“He is open about everything. He does not hide anything that he is really thinking or doing. He will lay it out there for you,” Harman said. “He will be as honest as possible and to the point. He will let you know what is going on. That’s something I respect a lot about him.”
Harman came to Clemson from the same high school in Vermont as Leggett, whose best friend, Mike O’Day, was Harman’s high school athletic director.
“He is a celebrity up there,” Harman said. “His best friend was my athletic director. I was pitching up there and was one of the better pitchers and Mike O’Day got in contact with Leggett and told him he should look at me.
“The first time I met Coach Leggett was up in Vermont. I actually threw bullpen for him and he offered me on the spot a small scholarship and an opportunity to play at Clemson. It all started there. He gave me the opportunity and believed in me when it could have looked bad for him to do that because I was from his hometown.
“It was a leap of faith that he did that. It could have backed fired on him, but it turned out I had a decent career at Clemson, got drafted and went on to play at the next level.”
Harman became an All-ACC pitcher at Clemson and was the Tigers’ ace in 2010. Clemson was hoping to get him back in 2011, but with his family situation, and the fact he did not have much scholarship money, the outlook was bleak at best.
But leaving Clemson was not an easy one for Harman. Leggett was there for him the year before when his mother passed away. He gave him advice on how to handle it and how to handle his emotions.
“He was there for me on the personal side and not just the baseball side,” said Harman, who runs the Carolina Sports Factory in Lyman, S.C. with former teammate John Nester. “He always had an open door for me. We have had many conversations about life, about family, about relationships and all that. He has done a lot for me in that sense and I see him way more than a baseball coach in my mind. He has been a mentor, a great leader and has given me really, really great guidance. He was kind of like a father figure than a baseball coach.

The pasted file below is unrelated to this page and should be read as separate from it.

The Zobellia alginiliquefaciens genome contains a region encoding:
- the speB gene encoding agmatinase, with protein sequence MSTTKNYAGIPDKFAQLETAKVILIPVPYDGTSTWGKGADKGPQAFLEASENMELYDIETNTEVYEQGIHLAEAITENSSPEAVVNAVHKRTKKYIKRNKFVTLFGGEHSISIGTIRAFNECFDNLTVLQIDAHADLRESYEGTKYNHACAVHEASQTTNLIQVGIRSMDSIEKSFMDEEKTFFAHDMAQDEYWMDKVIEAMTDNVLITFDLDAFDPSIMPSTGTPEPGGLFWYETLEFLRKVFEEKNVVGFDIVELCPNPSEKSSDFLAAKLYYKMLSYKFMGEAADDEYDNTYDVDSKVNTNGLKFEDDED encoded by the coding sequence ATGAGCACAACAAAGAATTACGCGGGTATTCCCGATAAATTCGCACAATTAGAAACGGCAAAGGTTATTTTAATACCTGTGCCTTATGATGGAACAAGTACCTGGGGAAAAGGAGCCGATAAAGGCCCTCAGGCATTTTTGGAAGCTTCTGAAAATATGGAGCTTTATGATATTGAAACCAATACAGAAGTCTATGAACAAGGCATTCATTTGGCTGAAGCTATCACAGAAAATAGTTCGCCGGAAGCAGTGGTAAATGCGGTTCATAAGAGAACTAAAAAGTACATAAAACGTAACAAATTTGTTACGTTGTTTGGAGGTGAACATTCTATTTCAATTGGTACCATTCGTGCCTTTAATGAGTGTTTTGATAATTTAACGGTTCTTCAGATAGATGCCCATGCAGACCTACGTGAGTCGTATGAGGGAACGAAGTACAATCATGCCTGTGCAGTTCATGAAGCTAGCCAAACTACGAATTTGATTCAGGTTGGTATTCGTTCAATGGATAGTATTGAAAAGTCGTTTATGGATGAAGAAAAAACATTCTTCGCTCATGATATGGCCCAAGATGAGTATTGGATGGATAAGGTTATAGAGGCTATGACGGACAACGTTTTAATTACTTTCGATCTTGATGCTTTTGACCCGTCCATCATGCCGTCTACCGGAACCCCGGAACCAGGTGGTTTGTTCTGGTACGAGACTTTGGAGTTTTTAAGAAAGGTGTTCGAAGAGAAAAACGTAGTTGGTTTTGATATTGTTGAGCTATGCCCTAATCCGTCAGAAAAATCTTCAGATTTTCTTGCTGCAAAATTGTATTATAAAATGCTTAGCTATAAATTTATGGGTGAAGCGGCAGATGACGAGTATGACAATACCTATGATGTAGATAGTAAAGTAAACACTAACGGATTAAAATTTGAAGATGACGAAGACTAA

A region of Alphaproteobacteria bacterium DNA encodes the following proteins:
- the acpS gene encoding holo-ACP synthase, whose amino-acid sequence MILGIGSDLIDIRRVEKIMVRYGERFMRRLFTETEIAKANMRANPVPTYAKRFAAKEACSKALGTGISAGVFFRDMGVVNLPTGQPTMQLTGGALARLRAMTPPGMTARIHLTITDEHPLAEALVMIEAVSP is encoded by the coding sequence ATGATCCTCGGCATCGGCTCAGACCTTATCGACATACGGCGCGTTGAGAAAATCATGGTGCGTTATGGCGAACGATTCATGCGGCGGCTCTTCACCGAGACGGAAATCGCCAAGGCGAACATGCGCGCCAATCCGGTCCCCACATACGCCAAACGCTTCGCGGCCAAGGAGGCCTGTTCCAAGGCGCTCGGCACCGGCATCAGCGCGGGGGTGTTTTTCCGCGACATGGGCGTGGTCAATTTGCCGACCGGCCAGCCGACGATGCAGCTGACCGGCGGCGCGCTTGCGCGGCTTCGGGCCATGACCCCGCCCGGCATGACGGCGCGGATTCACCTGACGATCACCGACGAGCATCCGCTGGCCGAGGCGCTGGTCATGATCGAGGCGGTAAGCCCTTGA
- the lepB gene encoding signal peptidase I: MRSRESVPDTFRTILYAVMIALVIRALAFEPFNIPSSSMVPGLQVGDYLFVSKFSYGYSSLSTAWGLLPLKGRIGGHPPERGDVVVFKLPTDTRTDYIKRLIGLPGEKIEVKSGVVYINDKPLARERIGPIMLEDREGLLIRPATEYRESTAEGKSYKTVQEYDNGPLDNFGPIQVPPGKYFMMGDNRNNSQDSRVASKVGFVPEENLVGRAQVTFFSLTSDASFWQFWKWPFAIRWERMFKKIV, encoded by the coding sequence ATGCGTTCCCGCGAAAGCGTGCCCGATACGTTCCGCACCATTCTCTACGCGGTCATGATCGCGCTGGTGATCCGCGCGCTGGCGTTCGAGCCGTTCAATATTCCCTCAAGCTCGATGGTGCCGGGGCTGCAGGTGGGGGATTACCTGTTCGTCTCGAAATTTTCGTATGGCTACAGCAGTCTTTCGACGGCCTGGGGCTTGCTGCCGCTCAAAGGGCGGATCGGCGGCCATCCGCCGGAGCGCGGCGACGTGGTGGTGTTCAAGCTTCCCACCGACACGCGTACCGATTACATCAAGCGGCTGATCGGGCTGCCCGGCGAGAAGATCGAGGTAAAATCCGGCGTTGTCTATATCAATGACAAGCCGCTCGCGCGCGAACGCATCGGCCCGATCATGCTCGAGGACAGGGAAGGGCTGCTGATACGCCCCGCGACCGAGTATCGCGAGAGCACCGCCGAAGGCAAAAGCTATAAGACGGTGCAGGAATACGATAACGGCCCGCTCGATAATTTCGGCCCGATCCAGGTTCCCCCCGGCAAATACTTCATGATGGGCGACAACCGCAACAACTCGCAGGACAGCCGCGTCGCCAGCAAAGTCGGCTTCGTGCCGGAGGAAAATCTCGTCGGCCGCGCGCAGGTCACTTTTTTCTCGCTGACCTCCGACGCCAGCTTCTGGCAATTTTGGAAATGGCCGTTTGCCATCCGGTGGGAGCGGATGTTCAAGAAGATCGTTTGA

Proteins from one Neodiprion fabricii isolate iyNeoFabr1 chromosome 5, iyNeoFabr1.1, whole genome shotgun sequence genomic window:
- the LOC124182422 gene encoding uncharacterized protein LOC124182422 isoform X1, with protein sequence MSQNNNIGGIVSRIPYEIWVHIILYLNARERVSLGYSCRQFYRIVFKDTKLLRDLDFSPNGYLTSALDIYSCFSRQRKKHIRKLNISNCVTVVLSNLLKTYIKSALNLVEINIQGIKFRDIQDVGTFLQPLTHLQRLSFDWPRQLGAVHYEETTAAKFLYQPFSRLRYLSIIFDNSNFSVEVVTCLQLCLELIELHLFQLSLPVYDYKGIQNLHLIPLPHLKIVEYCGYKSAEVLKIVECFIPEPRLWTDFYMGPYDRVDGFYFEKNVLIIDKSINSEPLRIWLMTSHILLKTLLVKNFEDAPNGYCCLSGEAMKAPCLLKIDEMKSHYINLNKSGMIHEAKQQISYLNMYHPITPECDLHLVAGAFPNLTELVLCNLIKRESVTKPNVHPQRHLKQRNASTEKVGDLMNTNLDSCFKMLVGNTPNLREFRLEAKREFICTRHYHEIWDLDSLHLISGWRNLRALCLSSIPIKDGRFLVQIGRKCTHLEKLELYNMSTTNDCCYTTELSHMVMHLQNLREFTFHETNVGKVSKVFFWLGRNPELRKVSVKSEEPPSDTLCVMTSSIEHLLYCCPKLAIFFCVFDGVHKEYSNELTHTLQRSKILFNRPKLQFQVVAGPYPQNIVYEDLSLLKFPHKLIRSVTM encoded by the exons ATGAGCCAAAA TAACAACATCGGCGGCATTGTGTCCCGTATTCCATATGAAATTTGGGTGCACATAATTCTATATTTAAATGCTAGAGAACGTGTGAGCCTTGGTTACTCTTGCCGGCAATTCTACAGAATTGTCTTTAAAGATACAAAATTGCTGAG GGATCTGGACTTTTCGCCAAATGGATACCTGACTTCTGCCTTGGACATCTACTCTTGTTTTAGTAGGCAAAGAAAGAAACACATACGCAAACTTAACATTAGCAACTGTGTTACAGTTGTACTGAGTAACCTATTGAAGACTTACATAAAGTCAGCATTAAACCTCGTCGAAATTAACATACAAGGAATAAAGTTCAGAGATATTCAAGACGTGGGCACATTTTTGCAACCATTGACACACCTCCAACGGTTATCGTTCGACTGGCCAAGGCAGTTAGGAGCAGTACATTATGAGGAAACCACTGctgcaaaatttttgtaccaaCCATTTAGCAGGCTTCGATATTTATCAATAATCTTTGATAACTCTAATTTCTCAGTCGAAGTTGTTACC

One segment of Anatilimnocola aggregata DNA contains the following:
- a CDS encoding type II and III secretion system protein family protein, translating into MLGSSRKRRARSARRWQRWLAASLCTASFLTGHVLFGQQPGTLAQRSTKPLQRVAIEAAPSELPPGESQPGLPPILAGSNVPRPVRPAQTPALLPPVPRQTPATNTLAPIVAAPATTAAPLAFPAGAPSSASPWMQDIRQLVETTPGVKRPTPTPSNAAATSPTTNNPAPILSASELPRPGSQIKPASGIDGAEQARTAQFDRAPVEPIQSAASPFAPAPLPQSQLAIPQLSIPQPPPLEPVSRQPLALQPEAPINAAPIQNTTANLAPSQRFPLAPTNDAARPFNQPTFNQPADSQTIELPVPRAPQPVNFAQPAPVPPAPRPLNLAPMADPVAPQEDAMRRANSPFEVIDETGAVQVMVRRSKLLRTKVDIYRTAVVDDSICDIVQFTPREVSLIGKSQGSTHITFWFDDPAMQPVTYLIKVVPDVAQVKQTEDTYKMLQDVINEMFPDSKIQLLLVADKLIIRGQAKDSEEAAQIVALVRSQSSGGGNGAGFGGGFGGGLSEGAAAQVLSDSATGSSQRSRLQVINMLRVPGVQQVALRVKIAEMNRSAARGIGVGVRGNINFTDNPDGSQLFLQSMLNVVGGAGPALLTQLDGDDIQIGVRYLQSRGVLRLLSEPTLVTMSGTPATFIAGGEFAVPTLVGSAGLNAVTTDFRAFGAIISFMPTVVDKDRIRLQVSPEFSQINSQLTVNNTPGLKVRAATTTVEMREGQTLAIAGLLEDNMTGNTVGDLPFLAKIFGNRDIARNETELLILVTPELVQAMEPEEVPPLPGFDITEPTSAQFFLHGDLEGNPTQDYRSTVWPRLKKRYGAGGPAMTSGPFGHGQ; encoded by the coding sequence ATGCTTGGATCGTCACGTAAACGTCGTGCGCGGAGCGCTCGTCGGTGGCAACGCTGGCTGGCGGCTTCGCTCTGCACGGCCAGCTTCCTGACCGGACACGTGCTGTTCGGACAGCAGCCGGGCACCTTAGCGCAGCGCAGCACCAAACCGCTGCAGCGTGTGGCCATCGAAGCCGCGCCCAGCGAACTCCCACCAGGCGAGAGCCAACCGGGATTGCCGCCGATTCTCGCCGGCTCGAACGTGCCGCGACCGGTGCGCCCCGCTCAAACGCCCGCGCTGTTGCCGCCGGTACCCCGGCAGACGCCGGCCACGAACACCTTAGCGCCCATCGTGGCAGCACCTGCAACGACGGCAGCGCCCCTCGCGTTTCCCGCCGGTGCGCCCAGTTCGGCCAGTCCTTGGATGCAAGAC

“Now when it is time to play baseball, he is going to get on you and he is going to be that baseball coach, but he has been a very positive mentor and influence in my life.”
Harman’s last start in his Clemson career came against the Gamecocks the next night, but despite the lefty going deep into the seventh inning, the Tigers fell, 4-3. It was a tough loss and definitely a tough pill to swallow for Leggett who had been eliminated by the Gamecocks the same way eight years before.
But the 2010 season was now in the past. Leggett, who has been known to say he “mourns” the end of a season, could not afford to even do that because he had to figure out how Clemson was going to fund a competitive baseball team, again, in 2011. So, again, he barricaded himself in his room and went to work. The next day, on the flight back to Clemson, he and other administrators finished up the notification of aid.
The next week, thanks to the sacrifice three parents took in their financial packages, Leggett met with Harman, Nester, who was drafted by the A’s in the 39th round, and Justin Sarratt. Nester decided he wanted to try a shot at pro baseball, while Sarratt came back to be a part of Clemson’s 43-20 squad in 2011.
As for Harman, it was not that easy of a decision. He wanted to come back to Clemson and play one more year for Leggett. He knew Leggett was working hard for him.
The Clemson coach upped Harman’s aid from what it was supposed to be, but it was still a far cry from where Harman and his family needed it to be.
In what was an emotional moment, Harman told Leggett, the man he looks up to and who’s coaching style he emulates, that he was not returning to Clemson for his senior year.
“It was a very, very tough decision,” Harman said. “It came down to me not being a standout type player. I always had a decent amount of success, but I’m not a guy that throws 95. I’m not projectable. There weren’t people saying, ‘This guy is draftable.’
“So in my mind if I was to come back and, God forbid, I don’t have a great season, am I going to have the opportunity to play pro baseball? My thought process on the whole thing was this opportunity might not come next year so I’m going to take it while it is front of me. I wanted to comeback. It was one of the toughest decisions that I have ever made.”
And Jack Leggett’s love for his players is what makes it so hard.